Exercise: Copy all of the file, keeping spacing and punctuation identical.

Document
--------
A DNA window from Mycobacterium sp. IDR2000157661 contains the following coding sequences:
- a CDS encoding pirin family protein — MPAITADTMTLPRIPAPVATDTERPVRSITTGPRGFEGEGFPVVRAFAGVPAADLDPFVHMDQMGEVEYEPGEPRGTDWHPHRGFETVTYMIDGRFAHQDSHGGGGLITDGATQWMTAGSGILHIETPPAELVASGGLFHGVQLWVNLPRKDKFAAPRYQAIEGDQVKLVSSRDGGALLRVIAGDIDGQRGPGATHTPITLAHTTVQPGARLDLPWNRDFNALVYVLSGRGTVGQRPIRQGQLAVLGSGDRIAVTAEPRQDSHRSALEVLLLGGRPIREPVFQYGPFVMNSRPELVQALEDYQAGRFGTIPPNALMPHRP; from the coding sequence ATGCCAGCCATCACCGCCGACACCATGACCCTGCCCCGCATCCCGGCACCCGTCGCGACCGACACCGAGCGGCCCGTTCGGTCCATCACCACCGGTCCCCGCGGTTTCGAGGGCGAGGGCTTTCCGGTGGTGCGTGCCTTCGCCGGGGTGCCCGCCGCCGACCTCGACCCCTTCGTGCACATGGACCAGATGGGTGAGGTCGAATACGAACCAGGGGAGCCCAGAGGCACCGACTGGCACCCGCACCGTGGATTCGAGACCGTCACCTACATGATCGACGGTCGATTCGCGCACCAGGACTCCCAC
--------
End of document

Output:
A DNA window from Mycobacterium sp. IDR2000157661 contains the following coding sequences:
- a CDS encoding pirin family protein — MPAITADTMTLPRIPAPVATDTERPVRSITTGPRGFEGEGFPVVRAFAGVPAADLDPFVHMDQMGEVEYEPGEPRGTDWHPHRGFETVTYMIDGRFAHQDSHGGGGLITDGATQWMTAGSGILHIETPPAELVASGGLFHGVQLWVNLPRKDKFAAPRYQAIEGDQVKLVSSRDGGALLRVIAGDIDGQRGPGATHTPITLAHTTVQPGARLDLPWNRDFNALVYVLSGRGTVGQRPIRQGQLAVLGSGDRIAVTAEPRQDSHRSALEVLLLGGRPIREPVFQYGPFVMNSRPELVQALEDYQAGRFGTIPPNALMPHRP; from the coding sequence ATGCCAGCCATCACCGCCGACACCATGACCCTGCCCCGCATCCCGGCACCCGTCGCGACCGACACCGAGCGGCCCGTTCGGTCCATCACCACCGGTCCCCGCGGTTTCGAGGGCGAGGGCTTTCCGGTGGTGCGTGCCTTCGCCGGGGTGCCCGCCGCCGACCTCGACCCCTTCGTGCACATGGACCAGATGGGTGAGGTCGAATACGAACCAGGGGAGCCCAGAGGCACCGACTGGCACCCGCACCGTGGATTCGAGACCGTCACCTACATGATCGACGGTCGATTCGCGCACCAGGACTCCCAC